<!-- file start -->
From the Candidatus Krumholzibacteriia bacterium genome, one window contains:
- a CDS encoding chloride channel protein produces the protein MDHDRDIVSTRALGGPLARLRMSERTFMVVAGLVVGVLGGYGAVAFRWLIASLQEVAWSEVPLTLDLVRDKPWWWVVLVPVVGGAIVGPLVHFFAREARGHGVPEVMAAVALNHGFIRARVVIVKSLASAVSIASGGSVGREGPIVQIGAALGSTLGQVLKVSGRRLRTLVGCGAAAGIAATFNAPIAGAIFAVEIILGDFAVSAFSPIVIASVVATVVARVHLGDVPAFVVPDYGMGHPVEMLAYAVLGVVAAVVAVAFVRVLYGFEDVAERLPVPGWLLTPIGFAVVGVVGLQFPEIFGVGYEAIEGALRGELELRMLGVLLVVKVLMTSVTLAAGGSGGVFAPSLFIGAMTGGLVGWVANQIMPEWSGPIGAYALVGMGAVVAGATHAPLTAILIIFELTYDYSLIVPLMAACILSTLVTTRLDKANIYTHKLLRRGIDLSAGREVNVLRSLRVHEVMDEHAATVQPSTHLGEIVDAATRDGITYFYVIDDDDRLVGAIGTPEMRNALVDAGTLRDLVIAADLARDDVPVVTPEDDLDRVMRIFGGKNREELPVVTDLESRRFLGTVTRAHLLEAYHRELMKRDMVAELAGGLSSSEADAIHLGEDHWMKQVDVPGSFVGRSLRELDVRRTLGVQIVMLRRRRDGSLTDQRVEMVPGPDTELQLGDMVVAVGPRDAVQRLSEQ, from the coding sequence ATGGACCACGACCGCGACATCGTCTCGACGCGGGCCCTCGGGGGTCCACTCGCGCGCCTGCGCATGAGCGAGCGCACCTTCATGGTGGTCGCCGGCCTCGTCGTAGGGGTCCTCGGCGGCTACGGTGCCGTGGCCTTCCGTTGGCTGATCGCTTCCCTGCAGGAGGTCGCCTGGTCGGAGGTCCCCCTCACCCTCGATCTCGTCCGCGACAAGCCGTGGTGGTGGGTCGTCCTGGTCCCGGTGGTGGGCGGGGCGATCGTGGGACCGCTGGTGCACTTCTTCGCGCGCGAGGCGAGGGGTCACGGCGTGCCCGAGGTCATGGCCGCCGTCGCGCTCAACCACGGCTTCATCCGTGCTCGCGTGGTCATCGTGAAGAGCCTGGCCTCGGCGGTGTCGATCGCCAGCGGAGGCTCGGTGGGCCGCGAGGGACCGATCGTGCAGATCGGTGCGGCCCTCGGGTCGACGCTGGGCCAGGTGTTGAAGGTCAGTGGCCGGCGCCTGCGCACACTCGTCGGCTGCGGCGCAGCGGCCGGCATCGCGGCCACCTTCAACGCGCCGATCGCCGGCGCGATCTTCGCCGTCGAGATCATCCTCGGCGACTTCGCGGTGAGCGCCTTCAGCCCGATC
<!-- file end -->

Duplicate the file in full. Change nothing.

From the Candidatus Krumholzibacteriia bacterium genome, one window contains:
- a CDS encoding chloride channel protein produces the protein MDHDRDIVSTRALGGPLARLRMSERTFMVVAGLVVGVLGGYGAVAFRWLIASLQEVAWSEVPLTLDLVRDKPWWWVVLVPVVGGAIVGPLVHFFAREARGHGVPEVMAAVALNHGFIRARVVIVKSLASAVSIASGGSVGREGPIVQIGAALGSTLGQVLKVSGRRLRTLVGCGAAAGIAATFNAPIAGAIFAVEIILGDFAVSAFSPIVIASVVATVVARVHLGDVPAFVVPDYGMGHPVEMLAYAVLGVVAAVVAVAFVRVLYGFEDVAERLPVPGWLLTPIGFAVVGVVGLQFPEIFGVGYEAIEGALRGELELRMLGVLLVVKVLMTSVTLAAGGSGGVFAPSLFIGAMTGGLVGWVANQIMPEWSGPIGAYALVGMGAVVAGATHAPLTAILIIFELTYDYSLIVPLMAACILSTLVTTRLDKANIYTHKLLRRGIDLSAGREVNVLRSLRVHEVMDEHAATVQPSTHLGEIVDAATRDGITYFYVIDDDDRLVGAIGTPEMRNALVDAGTLRDLVIAADLARDDVPVVTPEDDLDRVMRIFGGKNREELPVVTDLESRRFLGTVTRAHLLEAYHRELMKRDMVAELAGGLSSSEADAIHLGEDHWMKQVDVPGSFVGRSLRELDVRRTLGVQIVMLRRRRDGSLTDQRVEMVPGPDTELQLGDMVVAVGPRDAVQRLSEQ, from the coding sequence ATGGACCACGACCGCGACATCGTCTCGACGCGGGCCCTCGGGGGTCCACTCGCGCGCCTGCGCATGAGCGAGCGCACCTTCATGGTGGTCGCCGGCCTCGTCGTAGGGGTCCTCGGCGGCTACGGTGCCGTGGCCTTCCGTTGGCTGATCGCTTCCCTGCAGGAGGTCGCCTGGTCGGAGGTCCCCCTCACCCTCGATCTCGTCCGCGACAAGCCGTGGTGGTGGGTCGTCCTGGTCCCGGTGGTGGGCGGGGCGATCGTGGGACCGCTGGTGCACTTCTTCGCGCGCGAGGCGAGGGGTCACGGCGTGCCCGAGGTCATGGCCGCCGTCGCGCTCAACCACGGCTTCATCCGTGCTCGCGTGGTCATCGTGAAGAGCCTGGCCTCGGCGGTGTCGATCGCCAGCGGAGGCTCGGTGGGCCGCGAGGGACCGATCGTGCAGATCGGTGCGGCCCTCGGGTCGACGCTGGGCCAGGTGTTGAAGGTCAGTGGCCGGCGCCTGCGCACACTCGTCGGCTGCGGCGCAGCGGCCGGCATCGCGGCCACCTTCAACGCGCCGATCGCCGGCGCGATCTTCGCCGTCGAGATCATCCTCGGCGACTTCGCGGTGAGCGCCTTCAGCCCGATC